Always remember: Dress for the job you want, not the job you have. I can't stand to see the way some people dress for work these days. It's criminal. I am all for people looking good, but some people take it way too far. If anyone comes into my office in sneakers, or ripped clothing, or attire that looks like it belongs in a nightclub, I just can't take him seriously.

The above paragraph is under the title of How to dress and Groom for work. I cannot fully understand the meaning of the bold sentence in it.

Does it mean that the writer supports dressing properly at work or likes people who dress properly at work, but the way that some people dress is too strange and too far away from office dress?

How should I understand the phrase people looking good here?

1 Answer 1


I think you understand the paragraph correctly.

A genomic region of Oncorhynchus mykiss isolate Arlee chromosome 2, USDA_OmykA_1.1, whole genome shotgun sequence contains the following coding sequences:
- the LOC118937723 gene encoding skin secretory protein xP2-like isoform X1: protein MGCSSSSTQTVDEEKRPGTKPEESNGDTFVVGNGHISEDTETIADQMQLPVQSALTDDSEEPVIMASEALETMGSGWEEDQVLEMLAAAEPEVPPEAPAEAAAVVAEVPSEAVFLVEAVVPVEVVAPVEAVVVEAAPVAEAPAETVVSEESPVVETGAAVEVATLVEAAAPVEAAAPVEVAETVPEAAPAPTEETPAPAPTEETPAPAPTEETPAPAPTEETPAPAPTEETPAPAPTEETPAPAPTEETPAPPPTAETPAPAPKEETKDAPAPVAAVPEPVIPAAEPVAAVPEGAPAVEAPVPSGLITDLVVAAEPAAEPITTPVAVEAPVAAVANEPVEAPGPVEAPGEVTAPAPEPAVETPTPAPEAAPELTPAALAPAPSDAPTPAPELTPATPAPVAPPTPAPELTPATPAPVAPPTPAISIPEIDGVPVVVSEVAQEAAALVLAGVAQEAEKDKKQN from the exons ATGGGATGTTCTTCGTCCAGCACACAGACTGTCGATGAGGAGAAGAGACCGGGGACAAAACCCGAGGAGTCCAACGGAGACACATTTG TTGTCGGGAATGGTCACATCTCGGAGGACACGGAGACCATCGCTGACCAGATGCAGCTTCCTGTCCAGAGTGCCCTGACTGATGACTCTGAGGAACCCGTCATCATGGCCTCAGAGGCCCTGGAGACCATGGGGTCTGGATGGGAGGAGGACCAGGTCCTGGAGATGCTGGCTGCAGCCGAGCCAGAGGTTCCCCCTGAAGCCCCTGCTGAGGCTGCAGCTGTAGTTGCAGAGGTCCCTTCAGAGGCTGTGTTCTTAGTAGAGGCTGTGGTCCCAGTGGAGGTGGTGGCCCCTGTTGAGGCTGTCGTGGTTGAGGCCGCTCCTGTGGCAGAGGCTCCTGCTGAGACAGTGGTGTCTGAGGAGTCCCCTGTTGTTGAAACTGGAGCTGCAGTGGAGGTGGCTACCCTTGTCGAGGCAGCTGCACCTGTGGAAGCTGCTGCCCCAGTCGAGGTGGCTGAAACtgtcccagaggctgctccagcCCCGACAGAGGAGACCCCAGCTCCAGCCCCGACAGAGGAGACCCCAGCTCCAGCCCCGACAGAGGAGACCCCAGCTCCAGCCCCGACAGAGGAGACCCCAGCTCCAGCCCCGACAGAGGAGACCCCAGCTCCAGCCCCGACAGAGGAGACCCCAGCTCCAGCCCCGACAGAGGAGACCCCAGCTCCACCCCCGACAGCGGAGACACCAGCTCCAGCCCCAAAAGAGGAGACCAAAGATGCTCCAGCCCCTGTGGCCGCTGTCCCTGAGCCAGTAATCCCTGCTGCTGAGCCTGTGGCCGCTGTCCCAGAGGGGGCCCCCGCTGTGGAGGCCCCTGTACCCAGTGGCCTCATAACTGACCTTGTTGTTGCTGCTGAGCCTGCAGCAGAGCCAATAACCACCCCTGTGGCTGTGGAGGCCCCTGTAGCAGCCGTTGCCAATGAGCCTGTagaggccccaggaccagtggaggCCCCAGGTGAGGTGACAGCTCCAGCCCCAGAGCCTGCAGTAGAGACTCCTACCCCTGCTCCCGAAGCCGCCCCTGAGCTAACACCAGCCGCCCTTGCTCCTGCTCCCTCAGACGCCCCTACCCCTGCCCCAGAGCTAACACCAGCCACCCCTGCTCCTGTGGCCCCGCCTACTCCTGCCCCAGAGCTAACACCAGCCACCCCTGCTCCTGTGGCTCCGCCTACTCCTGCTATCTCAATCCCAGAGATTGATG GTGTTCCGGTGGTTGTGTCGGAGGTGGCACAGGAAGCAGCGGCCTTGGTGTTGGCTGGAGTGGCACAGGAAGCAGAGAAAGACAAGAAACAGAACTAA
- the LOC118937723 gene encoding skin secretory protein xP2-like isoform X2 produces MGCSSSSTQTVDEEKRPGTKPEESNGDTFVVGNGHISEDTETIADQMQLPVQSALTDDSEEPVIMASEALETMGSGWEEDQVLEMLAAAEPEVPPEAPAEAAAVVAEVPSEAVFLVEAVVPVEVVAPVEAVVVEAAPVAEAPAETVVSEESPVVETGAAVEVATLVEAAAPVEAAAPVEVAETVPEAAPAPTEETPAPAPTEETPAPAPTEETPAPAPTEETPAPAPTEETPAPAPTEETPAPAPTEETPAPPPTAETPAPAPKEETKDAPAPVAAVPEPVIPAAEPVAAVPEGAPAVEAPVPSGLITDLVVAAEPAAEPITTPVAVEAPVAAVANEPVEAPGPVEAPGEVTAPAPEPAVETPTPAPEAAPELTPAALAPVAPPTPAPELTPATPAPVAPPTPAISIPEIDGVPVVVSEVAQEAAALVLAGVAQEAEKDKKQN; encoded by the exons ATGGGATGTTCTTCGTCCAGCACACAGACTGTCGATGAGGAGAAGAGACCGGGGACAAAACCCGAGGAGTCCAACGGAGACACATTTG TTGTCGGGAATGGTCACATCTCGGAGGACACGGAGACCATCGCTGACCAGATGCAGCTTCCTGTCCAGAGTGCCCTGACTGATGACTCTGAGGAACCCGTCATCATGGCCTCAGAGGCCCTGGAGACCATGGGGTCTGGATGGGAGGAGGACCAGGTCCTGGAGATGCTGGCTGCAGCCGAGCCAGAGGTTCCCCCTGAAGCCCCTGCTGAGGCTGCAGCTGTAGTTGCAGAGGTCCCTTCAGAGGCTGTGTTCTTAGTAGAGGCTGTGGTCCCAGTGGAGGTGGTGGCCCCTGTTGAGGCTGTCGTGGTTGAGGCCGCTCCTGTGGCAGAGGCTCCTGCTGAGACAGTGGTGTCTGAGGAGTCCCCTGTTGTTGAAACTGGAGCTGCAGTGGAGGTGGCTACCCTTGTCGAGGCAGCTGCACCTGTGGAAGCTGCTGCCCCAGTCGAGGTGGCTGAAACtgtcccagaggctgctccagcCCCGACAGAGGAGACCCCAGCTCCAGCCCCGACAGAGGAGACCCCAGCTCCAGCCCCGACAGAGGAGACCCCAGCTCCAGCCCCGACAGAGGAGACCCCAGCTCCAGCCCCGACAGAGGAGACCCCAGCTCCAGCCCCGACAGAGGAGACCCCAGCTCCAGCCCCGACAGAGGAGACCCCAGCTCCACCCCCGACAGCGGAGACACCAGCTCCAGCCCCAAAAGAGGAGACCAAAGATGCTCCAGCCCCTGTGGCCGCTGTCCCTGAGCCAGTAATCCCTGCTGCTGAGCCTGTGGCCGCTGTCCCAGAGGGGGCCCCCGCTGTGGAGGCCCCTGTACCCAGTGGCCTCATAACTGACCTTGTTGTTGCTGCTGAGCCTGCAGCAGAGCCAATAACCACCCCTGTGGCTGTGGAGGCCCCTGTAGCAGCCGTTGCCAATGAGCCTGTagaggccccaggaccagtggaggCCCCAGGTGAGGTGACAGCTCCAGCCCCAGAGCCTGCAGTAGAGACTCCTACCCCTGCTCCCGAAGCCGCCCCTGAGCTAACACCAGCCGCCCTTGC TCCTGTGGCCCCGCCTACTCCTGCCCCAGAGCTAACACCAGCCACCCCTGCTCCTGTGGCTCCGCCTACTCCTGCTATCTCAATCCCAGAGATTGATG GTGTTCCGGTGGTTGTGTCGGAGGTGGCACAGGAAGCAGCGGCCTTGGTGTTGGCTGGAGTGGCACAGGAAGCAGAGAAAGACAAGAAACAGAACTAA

The writer expresses approval for people dressing in a way that matches the job they are applying for. E.g. a business suit and tie for a man wanting to work in a bank's front office, or sturdy footwear and a waterproof jacket when wanting to work as a gardener. The writer also expresses that some people take looking good too far, so it may be wrong to wear a business suit and tie when wanting to work as a gardener.

The final sentence (i.e. "If anyone ...") also expresses that people should not "under dress", so wearing gardeners clothes when wanting to work in a bank would be wrong.

There is another problem with the final "If anyone ..." sentence. The word "him" clashes with the rest of the paragraph. The word ""him" is specific to males whereas all the other words include both male and female. Changing "him" to "them" would resolve this point.

You must log in to answer this question.

Not the answer you're looking for? Browse other questions tagged .